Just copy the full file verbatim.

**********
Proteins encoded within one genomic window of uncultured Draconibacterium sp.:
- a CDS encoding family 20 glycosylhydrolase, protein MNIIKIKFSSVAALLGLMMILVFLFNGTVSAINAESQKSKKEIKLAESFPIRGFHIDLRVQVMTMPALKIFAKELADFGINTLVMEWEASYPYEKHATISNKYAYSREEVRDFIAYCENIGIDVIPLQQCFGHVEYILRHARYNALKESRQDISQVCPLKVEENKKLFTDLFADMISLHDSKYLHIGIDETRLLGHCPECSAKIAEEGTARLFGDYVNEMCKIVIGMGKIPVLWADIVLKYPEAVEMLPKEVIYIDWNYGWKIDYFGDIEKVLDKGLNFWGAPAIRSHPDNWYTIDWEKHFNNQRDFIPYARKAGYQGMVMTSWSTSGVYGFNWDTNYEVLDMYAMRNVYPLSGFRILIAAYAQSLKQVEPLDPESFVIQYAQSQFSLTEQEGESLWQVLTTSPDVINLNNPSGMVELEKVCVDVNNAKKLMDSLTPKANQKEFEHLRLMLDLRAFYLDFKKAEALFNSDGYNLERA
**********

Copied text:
Proteins encoded within one genomic window of uncultured Draconibacterium sp.:
- a CDS encoding family 20 glycosylhydrolase, protein MNIIKIKFSSVAALLGLMMILVFLFNGTVSAINAESQKSKKEIKLAESFPIRGFHIDLRVQVMTMPALKIFAKELADFGINTLVMEWEASYPYEKHATISNKYAYSREEVRDFIAYCENIGIDVIPLQQCFGHVEYILRHARYNALKESRQDISQVCPLKVEENKKLFTDLFADMISLHDSKYLHIGIDETRLLGHCPECSAKIAEEGTARLFGDYVNEMCKIVIGMGKIPVLWADIVLKYPEAVEMLPKEVIYIDWNYGWKIDYFGDIEKVLDKGLNFWGAPAIRSHPDNWYTIDWEKHFNNQRDFIPYARKAGYQGMVMTSWSTSGVYGFNWDTNYEVLDMYAMRNVYPLSGFRILIAAYAQSLKQVEPLDPESFVIQYAQSQFSLTEQEGESLWQVLTTSPDVINLNNPSGMVELEKVCVDVNNAKKLMDSLTPKANQKEFEHLRLMLDLRAFYLDFKKAEALFNSDGYNLERA